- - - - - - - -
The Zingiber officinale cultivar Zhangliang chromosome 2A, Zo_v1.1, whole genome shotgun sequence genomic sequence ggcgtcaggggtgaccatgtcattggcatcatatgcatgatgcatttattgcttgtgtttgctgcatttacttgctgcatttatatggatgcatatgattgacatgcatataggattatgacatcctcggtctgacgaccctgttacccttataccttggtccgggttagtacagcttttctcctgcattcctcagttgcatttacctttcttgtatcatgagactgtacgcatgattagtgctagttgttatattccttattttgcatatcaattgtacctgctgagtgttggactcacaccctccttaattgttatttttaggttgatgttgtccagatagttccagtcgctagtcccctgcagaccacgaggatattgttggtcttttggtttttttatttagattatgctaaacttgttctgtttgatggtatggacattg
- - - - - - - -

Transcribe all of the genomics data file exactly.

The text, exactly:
The Zingiber officinale cultivar Zhangliang chromosome 2A, Zo_v1.1, whole genome shotgun sequence genomic sequence ggcgtcaggggtgaccatgtcattggcatcatatgcatgatgcatttattgcttgtgtttgctgcatttacttgctgcatttatatggatgcatatgattgacatgcatataggattatgacatcctcggtctgacgaccctgttacccttataccttggtccgggttagtacagcttttctcctgcattcctcagttgcatttacctttcttgtatcatgagactgtacgcatgattagtgctagttgttatattccttattttgcatatcaattgtacctgctgagtgttggactcacaccctccttaattgttatttttaggttgatgttgtccagatagttccagtcgctagtcccctgcagaccacgaggatattgttggtcttttggtttttttatttagattatgctaaacttgttctgtttgatggtatggacattg